Back in Libya, nine years after the uprising that put an end to the dictatorship of Muammar Gaddafi, Bernard-Henry Lévy (BHL) raised a lively controversy within the pro-Sarraj clan, the leader of the ill-named “Government of National Accord”, which the author of « La barbarie à visage humain » nevertheless came to support, in particular through a report on mass graves attributed to the forces of Marshal Haftar in Tarhouna, a city taken over by the pro-Sarraj forces last June.
Of all the militia leaders vying for power in Libya since the fall of Gaddafi, Abdelhakim Belhaj is the most controversial. Born in 1966 in the popular district of Souq Al Jum’aa in Tripoli, he joined the ranks of the Arab mujaheddin in Afghanistan at the age of 22, where he founded the Libyan Islamic Fighting Group (LIFG) with other jihadists among his compatriots.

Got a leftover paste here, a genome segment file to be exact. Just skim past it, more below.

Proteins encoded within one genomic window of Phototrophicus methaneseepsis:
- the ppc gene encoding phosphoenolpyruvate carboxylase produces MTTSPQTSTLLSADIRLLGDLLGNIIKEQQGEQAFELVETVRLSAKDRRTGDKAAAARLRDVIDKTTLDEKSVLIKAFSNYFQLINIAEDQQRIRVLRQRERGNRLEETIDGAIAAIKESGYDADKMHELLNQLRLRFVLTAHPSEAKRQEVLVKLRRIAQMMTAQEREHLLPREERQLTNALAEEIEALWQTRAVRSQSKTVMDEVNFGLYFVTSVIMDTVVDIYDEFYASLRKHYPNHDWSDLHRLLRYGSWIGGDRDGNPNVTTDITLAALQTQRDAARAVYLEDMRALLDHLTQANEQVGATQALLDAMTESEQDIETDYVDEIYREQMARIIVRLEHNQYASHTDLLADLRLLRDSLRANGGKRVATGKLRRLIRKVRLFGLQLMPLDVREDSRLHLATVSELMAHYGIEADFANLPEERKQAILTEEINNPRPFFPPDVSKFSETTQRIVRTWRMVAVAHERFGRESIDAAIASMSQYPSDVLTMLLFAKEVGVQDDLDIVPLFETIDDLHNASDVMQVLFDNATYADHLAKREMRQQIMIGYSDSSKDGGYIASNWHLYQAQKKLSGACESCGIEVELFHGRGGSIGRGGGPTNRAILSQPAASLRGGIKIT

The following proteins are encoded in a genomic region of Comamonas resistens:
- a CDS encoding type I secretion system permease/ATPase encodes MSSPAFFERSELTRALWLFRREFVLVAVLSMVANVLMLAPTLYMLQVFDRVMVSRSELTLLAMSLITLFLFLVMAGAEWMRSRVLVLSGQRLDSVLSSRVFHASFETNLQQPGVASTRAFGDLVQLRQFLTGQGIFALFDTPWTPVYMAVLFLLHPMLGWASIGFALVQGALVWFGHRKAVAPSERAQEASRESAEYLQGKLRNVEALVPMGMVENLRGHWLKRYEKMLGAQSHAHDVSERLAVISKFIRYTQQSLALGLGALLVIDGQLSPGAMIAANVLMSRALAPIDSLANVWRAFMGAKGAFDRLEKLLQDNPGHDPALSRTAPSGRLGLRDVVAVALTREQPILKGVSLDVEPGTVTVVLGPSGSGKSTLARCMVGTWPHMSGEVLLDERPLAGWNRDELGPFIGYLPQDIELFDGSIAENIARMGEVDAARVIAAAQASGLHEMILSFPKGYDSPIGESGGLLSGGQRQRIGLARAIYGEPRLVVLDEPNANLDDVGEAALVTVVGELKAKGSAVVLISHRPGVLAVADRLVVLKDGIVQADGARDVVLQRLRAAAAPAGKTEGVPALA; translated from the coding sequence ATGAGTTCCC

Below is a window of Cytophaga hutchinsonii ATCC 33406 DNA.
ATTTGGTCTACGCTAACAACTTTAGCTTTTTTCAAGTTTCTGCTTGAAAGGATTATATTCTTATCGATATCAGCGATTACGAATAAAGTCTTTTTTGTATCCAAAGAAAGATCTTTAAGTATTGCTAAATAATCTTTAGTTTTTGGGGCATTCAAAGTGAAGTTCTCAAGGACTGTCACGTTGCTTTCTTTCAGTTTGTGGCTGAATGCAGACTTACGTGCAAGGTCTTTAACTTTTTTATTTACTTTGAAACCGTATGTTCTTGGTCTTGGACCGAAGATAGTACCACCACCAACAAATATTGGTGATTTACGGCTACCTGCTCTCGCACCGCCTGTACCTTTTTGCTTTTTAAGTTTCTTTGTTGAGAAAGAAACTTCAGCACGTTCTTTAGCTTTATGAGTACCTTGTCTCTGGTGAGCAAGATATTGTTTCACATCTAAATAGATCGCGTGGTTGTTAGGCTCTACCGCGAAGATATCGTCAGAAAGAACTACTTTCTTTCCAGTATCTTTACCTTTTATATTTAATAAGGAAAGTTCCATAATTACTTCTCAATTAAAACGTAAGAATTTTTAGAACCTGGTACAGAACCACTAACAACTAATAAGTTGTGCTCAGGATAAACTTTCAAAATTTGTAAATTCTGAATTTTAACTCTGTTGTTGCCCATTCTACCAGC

According to the findings of a confidential French investigation, the leader of the oil tanker Total kidnapped in Libya last April, then released for ransom, was watched over by militias allied with the government of Fayez el-Serraj, since the beginning of the attack of the Marshal Haftar on Tripoli.
Confidential exchanges between several European intelligence services state plans for attacks in the Mediterranean Sea and kamikaze operations targeting the Italian, French and Spanish coasts.
More and more sources within the European intelligence community cite sustained attempts by jihadist groups aiming to carry out chemical attacks in Europe. To this end, a quite specific source of concern requires the attention of the antiterrorist services. It concerns the ammunition from Gaddafi’s chemical arsenal, previously stored in secret military centres in Sabha, the capital of Fezzan.